There’s much to do on a flower farm in the fall, and this season in particular is shaping up to be a busy one for my small but dispersed operation. We’re still harvesting and selling summer crops and it feels hard to cut the season short unnecessarily, but there are fall transplants itching to get into the ground. What’s a girl to do? Such is the life of farming on limited space.
My three little fields are each less than 20 minutes apart, but located in three distinct microclimates. I’m not sure where else but the Bay Area this could occur. My main field sits on rented land in a little frost pocket in Sebastopol. In previous years I’d grown all my summer dahlias there, where they flourished but succumbed to incredibly early fall frosts. I’ll never forget the season when it frosted on October 9th, and I arrived the next day to an 80 degree afternoon and a field full of frost-nipped dahlias, browning and increasingly displaying their damage as the day went on. The season ended shockingly early, but it prompted me to jump into a thorough fall farm cleanup like I’d never before accomplished. A blessing and a curse, that frost.
This year is a different story all together for my dahlias. As I prepare to dig up and move out of my Sebastopol field in order to consolidate my business on less land, I decided to plant the dahlias in my backyard field in North Petaluma. It sits high on a sunny little field, where nighttime temperatures won’t begin to really plummet until December. I planted them in hoop houses covered in plastic. This not only helped to fast-track their growth since I planted them about a month late (in late June rather than May as usual), but will also hopefully keep them going later into the fall, filling my farm stand with their popular blooms when people are desperate to hang onto summer color.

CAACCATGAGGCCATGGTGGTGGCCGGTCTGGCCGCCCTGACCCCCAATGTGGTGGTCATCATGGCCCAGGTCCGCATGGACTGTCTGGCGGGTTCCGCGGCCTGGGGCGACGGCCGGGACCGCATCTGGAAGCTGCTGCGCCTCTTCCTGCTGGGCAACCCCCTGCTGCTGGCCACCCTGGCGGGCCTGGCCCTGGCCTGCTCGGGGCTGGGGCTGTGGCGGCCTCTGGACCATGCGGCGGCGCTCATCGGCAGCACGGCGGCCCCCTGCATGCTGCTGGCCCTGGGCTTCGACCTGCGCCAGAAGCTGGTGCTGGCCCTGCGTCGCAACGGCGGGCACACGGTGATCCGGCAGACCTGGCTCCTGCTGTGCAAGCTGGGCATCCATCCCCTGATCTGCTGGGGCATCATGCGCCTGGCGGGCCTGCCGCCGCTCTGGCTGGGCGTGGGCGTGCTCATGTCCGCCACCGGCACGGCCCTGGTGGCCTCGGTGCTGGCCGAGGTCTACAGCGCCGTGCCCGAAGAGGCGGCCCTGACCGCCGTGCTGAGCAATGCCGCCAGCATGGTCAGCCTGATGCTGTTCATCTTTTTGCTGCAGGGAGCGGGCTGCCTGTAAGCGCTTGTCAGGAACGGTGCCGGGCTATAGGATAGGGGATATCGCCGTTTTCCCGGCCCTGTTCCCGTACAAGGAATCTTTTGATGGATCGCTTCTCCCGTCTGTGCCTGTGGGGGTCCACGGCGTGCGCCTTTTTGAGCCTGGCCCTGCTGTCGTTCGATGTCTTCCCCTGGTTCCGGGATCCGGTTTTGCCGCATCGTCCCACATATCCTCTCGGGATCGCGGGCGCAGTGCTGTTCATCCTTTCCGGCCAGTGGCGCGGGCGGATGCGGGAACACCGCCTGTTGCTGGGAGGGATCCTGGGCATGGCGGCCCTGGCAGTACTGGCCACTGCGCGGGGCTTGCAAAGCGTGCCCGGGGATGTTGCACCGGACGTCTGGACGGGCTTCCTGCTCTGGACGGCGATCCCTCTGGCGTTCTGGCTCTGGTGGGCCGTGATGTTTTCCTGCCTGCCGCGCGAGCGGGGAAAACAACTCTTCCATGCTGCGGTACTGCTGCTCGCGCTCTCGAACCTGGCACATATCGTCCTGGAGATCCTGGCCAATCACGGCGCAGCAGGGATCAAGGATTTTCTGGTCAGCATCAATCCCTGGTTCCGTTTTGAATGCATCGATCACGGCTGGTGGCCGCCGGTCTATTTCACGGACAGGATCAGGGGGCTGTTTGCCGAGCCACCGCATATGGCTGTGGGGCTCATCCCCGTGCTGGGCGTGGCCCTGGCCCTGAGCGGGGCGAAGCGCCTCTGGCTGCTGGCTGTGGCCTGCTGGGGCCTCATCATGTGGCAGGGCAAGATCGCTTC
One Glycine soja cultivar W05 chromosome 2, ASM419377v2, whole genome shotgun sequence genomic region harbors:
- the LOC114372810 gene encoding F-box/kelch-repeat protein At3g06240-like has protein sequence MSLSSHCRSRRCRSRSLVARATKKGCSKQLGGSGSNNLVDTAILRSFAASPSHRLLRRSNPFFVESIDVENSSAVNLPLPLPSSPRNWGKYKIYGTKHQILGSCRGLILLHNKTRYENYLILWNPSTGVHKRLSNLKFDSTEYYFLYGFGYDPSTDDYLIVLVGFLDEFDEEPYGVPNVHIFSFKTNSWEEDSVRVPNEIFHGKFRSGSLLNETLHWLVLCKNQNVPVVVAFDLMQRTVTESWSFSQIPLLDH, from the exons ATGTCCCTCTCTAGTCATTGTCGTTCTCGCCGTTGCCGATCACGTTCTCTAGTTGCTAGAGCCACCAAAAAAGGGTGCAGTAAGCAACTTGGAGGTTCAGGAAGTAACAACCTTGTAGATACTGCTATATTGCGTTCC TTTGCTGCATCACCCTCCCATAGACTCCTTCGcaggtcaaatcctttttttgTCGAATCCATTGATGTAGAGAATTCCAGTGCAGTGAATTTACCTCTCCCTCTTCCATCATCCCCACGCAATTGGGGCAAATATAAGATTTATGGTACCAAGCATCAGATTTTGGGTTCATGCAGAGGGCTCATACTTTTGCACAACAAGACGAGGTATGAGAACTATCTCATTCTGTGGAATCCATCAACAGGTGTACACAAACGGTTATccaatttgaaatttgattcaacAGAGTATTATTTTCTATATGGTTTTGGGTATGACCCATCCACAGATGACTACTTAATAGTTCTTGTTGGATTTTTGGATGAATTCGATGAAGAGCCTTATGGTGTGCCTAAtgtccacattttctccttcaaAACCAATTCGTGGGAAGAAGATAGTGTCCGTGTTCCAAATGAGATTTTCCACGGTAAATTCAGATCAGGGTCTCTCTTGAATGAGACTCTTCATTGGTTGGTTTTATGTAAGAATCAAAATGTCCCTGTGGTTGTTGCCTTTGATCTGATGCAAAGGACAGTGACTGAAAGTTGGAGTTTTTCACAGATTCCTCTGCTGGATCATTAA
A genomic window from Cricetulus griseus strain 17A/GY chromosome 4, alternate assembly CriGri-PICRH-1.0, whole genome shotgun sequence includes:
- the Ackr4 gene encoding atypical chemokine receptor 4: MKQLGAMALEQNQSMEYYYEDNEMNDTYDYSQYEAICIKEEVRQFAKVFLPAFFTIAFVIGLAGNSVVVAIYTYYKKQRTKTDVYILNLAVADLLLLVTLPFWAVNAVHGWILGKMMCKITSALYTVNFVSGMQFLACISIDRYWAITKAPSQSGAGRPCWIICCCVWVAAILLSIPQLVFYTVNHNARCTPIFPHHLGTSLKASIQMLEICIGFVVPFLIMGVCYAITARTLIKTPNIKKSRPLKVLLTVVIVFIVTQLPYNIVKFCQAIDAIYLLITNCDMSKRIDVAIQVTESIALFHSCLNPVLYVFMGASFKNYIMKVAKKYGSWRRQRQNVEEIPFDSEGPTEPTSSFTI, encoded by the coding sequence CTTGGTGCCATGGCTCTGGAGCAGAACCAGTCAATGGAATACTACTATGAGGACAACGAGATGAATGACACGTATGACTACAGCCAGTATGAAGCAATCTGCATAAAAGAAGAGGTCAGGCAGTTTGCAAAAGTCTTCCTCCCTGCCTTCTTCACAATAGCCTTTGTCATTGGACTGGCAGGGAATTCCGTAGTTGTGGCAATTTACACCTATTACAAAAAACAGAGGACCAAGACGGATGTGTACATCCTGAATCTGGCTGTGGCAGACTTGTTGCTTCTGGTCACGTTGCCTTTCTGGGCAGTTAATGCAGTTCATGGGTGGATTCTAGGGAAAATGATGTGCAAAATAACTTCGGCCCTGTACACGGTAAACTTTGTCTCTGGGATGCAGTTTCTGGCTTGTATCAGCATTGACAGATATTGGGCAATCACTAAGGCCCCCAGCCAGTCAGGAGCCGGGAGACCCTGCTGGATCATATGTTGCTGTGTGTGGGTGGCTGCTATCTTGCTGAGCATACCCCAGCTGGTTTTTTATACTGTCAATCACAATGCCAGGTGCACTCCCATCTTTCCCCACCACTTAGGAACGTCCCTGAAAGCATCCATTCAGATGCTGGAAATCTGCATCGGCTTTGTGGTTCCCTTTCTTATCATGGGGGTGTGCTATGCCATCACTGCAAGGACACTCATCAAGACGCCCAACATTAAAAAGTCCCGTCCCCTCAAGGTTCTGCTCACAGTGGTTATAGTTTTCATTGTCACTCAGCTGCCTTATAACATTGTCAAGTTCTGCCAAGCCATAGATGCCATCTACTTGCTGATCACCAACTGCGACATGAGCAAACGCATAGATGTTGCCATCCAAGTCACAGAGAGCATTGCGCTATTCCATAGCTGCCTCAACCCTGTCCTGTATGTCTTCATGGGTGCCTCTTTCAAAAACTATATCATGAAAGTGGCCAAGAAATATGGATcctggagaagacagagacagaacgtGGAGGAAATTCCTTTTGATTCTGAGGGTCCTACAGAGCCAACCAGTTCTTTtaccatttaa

I’m happy the plan worked out, but it’s caused me to scramble to fit my fall-planted spring-blooming annuals into a tight calendar. Ranunculus is a big spring crop for me, and I usually plant the dormant corms straight into the ground. This year with the dahlias in their place for another precious month, I’m pre-sprouting them in cell trays instead, buying myself three weeks of time where both crops can be happily growing.
Whoever said production agriculture isn’t creative, wasn’t fighting to grow 2 different crops in Sonoma County on a field barely big enough for one.